12. Poor Food Quality
Nursing homes have a responsibility to provide adequate and nutritious meals to their residents that must also conform to any special dietary needs. Residents may not get enough food to eat. Or if the food doesn’t taste good on a regular basis, residents may choose not to eat the food provided. Poor food quality or insufficient food quantity can lead to malnutrition and significant weight loss.
13. Lack of Privacy
Residents of nursing homes also have the right to privacy. This right extends to all aspects of their care, including their personal needs, visits with their family and friends, and all telephone and mail communication. Residents must also have access to private areas where they can make phone calls or visit with others. Failure to provide a resident with their rightful privacy can have serious repercussions for the facility and their staff.
14. Lack of Knowledge Among Staff Members
If you are considering a particular nursing home, be sure to ask their management, caregivers, and other staff members questions relating to the care they provide. If you receive vague answers or incorrect information, this may indicate a lack of proper training.
15. Unsafe Conditions
Unsafe conditions in a nursing home can pose a threat of serious injury to its residents. Dangerous conditions include:
- Wet floors
- Uneven surfaces
- Inadequate security
- Obstructed walkways
- Poorly lit hallways
- Defective equipment
- Inadequate handrails in bathrooms
Choosing a Facility That is Right for Your Loved One
When choosing a nursing home to adequately and compassionately care for your loved one, it is important to do your due diligence. Don’t be afraid to ask the questions necessary to protect and preserve your loved one’s health and happiness. Thoroughly research each potential facility to ensure they will consistently receive the level of care they need and deserve.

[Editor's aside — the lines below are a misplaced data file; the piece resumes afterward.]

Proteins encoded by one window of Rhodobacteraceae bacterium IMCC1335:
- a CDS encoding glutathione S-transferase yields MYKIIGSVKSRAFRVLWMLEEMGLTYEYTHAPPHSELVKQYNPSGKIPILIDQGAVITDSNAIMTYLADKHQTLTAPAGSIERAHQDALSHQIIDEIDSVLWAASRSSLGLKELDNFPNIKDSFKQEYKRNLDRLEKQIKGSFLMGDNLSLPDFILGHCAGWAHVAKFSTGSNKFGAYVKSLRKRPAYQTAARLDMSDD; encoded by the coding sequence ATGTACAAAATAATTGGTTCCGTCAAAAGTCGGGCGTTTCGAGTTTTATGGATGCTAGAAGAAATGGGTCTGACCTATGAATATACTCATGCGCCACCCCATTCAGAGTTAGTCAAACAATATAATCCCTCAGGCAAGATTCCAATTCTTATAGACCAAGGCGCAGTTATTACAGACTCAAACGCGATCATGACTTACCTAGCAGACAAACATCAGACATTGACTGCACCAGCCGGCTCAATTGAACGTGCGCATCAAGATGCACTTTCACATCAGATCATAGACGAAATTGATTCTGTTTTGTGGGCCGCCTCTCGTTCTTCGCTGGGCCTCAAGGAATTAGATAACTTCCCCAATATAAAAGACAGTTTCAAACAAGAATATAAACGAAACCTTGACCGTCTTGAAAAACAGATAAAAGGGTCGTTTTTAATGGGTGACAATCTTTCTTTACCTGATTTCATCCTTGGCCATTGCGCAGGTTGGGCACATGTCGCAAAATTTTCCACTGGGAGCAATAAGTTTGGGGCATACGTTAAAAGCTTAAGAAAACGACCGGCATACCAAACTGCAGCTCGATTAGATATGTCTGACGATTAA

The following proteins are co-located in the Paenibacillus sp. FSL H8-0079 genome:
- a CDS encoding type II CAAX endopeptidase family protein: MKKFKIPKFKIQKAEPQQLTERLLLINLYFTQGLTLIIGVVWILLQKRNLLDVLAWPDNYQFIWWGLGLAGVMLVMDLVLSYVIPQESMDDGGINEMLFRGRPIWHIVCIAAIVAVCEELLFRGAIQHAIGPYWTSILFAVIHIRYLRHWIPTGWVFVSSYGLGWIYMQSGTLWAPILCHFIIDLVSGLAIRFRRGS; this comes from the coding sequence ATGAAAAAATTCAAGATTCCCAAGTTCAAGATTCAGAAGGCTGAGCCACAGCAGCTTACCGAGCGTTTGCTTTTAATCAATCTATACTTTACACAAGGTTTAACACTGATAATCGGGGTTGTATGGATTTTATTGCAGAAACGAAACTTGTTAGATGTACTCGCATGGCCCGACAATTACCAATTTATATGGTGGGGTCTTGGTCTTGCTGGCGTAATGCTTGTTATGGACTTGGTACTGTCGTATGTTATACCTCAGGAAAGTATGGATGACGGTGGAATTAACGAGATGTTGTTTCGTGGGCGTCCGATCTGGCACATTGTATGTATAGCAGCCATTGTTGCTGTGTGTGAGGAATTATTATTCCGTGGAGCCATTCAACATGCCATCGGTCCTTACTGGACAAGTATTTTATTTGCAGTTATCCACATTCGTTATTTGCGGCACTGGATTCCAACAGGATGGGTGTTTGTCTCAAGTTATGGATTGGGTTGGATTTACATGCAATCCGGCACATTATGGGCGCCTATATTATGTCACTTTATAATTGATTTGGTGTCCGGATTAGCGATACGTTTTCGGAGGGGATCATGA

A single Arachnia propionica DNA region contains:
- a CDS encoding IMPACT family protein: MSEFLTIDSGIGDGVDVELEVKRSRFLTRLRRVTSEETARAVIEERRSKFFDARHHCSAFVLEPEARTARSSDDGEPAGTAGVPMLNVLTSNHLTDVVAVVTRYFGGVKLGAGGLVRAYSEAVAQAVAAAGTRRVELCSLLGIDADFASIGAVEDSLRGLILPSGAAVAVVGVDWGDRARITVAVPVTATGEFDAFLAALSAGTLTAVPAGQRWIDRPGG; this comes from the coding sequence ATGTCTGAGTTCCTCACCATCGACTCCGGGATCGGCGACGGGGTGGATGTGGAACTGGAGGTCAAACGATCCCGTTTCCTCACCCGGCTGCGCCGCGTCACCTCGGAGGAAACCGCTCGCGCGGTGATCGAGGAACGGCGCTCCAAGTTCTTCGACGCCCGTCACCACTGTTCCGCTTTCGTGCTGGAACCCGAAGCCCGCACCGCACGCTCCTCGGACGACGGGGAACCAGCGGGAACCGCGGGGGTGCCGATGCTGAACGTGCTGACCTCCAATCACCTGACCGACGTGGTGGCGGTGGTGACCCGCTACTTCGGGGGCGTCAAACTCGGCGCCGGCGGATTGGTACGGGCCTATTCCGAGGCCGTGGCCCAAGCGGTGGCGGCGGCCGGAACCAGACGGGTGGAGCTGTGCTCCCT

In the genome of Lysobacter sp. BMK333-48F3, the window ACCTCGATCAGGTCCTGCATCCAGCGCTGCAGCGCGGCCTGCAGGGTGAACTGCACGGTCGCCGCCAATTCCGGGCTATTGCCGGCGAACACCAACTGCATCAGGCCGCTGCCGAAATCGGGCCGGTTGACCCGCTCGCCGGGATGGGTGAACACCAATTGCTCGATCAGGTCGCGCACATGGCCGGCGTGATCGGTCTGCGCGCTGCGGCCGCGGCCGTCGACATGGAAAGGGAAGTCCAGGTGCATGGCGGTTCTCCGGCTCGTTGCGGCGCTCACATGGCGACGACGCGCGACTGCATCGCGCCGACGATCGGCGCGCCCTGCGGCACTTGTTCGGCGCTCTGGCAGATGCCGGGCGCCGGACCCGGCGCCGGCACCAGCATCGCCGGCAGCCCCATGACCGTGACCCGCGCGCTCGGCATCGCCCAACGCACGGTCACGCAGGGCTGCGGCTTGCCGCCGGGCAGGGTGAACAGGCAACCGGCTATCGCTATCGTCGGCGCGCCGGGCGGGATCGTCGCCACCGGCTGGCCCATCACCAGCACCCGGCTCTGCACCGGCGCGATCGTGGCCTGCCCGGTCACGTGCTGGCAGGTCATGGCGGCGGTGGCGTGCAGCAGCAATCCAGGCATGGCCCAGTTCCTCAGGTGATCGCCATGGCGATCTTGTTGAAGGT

If any of the warning signs detailed in this article are present, strongly consider choosing another facility – one that is absent of any red flags.
Nursing Home Abuse Attorneys in Ohio
To learn more about choosing a nursing home facility that is right for your loved one, or if your loved one is currently in a nursing home and you suspect they may be the victim of abuse or neglect, we highly recommend contacting our legal team at Slater & Zurz.
Our nursing home abuse lawyers have decades of experience protecting the rights of those residing in Ohio nursing homes and other long-term care facilities. We ensure our loved ones are treated with dignity and respect and are afforded their right to live in a healthy, safe environment and be properly and adequately cared for.
Contact us today to arrange your FREE confidential consultation. You can reach us at 888.534.4850 or online. We are here for you 24 hours a day, 7 days a week.